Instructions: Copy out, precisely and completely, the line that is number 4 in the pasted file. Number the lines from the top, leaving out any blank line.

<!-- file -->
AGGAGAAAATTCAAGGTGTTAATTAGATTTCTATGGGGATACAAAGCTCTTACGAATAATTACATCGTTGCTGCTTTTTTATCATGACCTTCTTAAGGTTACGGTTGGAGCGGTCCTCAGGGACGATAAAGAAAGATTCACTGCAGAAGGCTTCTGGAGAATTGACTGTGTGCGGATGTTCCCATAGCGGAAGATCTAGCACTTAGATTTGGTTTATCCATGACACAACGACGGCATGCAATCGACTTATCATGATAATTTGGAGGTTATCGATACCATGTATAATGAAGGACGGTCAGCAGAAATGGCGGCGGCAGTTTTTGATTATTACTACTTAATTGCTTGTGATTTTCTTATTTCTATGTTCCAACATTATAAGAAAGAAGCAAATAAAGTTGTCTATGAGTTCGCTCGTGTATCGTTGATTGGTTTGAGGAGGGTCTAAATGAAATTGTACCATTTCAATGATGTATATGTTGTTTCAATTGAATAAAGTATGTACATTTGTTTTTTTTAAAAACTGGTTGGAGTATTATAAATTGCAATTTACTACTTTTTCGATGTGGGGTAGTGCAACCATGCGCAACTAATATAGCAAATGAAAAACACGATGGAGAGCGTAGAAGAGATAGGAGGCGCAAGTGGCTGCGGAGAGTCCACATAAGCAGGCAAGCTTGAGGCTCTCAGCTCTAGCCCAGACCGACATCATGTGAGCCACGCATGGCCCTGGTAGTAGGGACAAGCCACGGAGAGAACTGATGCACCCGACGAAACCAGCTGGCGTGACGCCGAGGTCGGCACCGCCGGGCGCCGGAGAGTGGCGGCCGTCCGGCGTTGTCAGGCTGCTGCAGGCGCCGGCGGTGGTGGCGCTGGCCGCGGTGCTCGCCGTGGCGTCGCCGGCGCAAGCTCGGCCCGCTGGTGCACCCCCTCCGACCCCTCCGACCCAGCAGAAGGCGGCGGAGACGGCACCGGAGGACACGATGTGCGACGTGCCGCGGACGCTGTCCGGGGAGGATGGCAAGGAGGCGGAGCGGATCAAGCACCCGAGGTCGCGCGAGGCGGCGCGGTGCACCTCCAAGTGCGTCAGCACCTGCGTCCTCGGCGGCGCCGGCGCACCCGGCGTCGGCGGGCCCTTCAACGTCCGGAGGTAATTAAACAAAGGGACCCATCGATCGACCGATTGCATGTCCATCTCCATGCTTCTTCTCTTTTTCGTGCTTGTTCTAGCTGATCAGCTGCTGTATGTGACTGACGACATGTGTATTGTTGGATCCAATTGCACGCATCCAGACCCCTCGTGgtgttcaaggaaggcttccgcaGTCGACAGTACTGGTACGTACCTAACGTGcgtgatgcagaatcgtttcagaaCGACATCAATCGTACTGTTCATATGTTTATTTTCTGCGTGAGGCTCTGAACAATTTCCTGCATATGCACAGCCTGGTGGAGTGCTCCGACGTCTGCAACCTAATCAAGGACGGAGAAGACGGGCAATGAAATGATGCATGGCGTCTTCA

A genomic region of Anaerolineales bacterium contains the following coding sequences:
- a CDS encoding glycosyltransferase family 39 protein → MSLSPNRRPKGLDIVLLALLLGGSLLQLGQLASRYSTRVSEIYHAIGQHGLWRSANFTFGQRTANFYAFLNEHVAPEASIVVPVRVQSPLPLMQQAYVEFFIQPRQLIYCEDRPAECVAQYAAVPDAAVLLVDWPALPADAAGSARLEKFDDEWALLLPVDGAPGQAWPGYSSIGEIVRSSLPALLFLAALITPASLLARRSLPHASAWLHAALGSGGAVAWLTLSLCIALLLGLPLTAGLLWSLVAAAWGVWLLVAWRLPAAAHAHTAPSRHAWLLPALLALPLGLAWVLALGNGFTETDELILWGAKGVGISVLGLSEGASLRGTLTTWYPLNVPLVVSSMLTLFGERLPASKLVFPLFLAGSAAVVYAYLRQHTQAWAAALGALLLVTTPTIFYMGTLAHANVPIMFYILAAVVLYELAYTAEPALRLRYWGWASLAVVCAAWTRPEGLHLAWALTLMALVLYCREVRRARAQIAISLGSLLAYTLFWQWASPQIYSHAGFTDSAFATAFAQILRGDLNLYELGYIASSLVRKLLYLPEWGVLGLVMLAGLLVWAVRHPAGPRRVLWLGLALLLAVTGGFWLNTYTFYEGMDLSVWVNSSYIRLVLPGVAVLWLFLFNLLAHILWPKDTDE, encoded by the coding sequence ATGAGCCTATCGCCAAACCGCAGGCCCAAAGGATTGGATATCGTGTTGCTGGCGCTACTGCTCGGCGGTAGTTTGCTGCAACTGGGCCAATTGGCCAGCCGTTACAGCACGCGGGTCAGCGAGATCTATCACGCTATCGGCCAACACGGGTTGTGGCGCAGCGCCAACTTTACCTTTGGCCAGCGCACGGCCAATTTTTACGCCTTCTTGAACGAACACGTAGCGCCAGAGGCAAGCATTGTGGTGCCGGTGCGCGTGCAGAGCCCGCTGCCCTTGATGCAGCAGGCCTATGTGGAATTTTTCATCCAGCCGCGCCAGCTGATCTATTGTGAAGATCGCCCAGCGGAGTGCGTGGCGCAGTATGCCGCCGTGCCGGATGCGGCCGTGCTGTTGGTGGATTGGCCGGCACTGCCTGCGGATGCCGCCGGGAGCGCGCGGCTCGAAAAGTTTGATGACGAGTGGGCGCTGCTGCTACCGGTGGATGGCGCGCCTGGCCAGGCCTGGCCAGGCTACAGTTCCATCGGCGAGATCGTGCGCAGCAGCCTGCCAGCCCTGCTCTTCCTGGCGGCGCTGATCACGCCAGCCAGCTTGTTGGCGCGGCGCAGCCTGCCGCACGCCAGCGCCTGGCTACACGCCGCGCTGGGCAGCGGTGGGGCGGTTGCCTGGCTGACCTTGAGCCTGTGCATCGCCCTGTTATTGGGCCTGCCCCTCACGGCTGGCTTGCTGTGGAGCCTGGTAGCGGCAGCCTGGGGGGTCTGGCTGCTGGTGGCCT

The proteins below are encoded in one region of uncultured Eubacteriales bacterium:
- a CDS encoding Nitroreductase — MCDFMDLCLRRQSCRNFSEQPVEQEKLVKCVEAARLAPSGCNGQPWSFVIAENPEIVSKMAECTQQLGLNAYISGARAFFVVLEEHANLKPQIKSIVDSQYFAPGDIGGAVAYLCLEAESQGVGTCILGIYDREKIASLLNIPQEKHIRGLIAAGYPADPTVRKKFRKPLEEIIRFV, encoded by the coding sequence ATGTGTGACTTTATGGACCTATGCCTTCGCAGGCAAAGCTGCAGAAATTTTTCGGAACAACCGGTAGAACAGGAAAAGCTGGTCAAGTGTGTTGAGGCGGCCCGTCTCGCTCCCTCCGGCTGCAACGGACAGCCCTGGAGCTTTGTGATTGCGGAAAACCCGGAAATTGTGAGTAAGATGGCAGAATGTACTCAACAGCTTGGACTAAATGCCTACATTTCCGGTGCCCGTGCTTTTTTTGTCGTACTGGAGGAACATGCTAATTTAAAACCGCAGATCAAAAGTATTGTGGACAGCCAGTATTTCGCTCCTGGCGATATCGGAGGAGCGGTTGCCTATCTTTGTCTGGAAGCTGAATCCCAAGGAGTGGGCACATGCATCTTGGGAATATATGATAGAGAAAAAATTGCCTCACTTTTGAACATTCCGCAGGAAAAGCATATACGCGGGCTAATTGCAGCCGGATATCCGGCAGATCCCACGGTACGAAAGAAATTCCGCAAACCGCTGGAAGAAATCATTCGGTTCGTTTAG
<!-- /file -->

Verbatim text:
The proteins below are encoded in one region of uncultured Eubacteriales bacterium: